In contrast, if you operate differently if you’re just driving down costs each quarter and not creating much with IT. We’d counter-argue that if you’re a large organization and you’re not worrying about software then you’ll be creamed by your competition who is becoming a software organization.

If forced to pick one tip to increase collaboration I would say: do it by starting to work. How you do this is to pick a series of small projects and slowly expand the size of the projects. These projects should be low profile, but have direct customer/revenue impact so that they’re real. It’s important for these projects to be actual applications that people use, not just infrastructure and back-end stuff. It will help the team understand the new way of operating and at the same time help build up momentum and success for company wide transformation later down the road.

As a basic tactic, Andrew Shafer has a fun, effective tactic about having each people on the team wrote fantasy press releases about each other to start to build trust.

(See the full piece by Will Kelly over on the site.)

Enterprise DevOps interview with iThome Weekly

A little while back I did an email interview with Ray Wang from iThome Weekly, in Taiwan. It’s a little piece about DevOps getting more and more into the enterprise. To read the Google, robot translation, it looks like I did some things “single-handedly,” where in fact I was one of many hands.

As always, here’s the original email exchange we had:

Q. You mention about software-defined business in your article, can you tell more details about what is software-defined business? Why CEO have to think about the software-defined business? Why DevOps is so important for software defined business?

“Software defined businesses” are companies that are using custom written software to dramatically change and enhance how they run their business. Uber is a good example. Instead of just being a taxi or car service, they use software they wrote to change how their business runs: calling and paying for a taxi on your sell phone is much different than hailing a cab and paying in cash. Insurance and banking companies that are moving more and more of their daily business and interaction with customers to run over mobile apps and other custom written applications are another good example; we see this happening at Pivotal customers lie Allstate, Humana, and banks that use Pivotal Cloud Foundry.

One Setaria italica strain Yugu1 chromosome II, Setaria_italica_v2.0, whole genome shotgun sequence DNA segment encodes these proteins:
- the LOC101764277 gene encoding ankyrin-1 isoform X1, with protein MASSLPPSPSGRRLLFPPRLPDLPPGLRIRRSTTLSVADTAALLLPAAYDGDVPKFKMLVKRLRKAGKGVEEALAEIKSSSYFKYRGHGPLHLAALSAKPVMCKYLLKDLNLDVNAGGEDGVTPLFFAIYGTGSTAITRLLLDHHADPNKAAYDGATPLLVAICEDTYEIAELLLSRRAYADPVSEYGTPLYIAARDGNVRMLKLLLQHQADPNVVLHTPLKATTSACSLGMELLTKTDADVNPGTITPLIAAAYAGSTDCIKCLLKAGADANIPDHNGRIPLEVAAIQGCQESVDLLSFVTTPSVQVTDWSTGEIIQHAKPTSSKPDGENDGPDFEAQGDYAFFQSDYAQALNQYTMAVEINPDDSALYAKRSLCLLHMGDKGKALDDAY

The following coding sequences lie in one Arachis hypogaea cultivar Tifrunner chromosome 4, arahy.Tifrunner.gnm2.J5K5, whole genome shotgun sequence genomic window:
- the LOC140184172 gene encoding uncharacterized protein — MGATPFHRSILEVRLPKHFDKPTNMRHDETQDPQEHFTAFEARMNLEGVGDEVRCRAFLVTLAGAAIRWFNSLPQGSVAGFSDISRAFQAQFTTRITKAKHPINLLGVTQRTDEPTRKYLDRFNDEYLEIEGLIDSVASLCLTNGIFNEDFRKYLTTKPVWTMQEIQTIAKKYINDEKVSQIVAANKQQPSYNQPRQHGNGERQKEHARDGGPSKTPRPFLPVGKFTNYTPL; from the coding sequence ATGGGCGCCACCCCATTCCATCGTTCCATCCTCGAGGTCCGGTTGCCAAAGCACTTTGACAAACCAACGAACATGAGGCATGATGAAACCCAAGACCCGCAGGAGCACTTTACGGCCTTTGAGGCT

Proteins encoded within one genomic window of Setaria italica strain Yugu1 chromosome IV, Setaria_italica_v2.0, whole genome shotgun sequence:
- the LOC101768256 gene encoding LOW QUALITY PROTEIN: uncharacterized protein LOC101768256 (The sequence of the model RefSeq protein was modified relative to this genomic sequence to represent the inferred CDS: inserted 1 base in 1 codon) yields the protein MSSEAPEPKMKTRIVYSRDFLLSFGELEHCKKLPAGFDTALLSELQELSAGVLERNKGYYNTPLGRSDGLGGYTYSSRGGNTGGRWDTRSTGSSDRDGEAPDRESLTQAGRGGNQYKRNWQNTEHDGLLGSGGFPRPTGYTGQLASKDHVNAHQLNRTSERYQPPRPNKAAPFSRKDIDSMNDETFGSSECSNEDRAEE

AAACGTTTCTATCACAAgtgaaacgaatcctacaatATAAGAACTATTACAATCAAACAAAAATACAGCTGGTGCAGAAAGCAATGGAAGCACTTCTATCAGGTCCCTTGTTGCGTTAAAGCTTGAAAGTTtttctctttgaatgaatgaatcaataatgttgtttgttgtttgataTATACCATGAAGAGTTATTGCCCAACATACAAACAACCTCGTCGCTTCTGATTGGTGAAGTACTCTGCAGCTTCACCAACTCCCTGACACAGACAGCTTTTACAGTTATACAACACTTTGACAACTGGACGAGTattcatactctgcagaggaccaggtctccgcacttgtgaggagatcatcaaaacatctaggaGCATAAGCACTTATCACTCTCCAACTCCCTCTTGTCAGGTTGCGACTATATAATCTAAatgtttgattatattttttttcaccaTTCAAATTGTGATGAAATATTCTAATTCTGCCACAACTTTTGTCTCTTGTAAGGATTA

Q: What’s your definition of DevOps? Does DevOps equal to Continuous Delivery?
Which definition of DevOps you don’t like most and why?

In general, I think of DevOps as the process and “culture” you wrap around continuous delivery to get the full effect of CD. I tend to speak about them interchangeably at this point; I suppose you don’t need DevOps to get the full benefits of continuous delivery, but they seem to go together well (you could always have just a jelly or just a peanut butter sandwich, but they seem to show up together a lot). CD is always looking to automate as much as possible, delivery to production frequently, and use the feedback loop this rapid cycle gives you (you an observe what your users does each week or day instead of each six months) which are many of the things DevOps seeks to enable as well.

It’s easy to get caught up in DevOps conversations that spend all of them time talking about “culture” and the need to change. I’m interested in that, but I always want to hear about actual, tactical things companies can do to get the benefits of DevOps. We all know how businesses use IT needs to change to be better, and that it’s hard to do so. I want to make sure the overall community is giving advice that’s helpful and, dare I say it, “actionable.”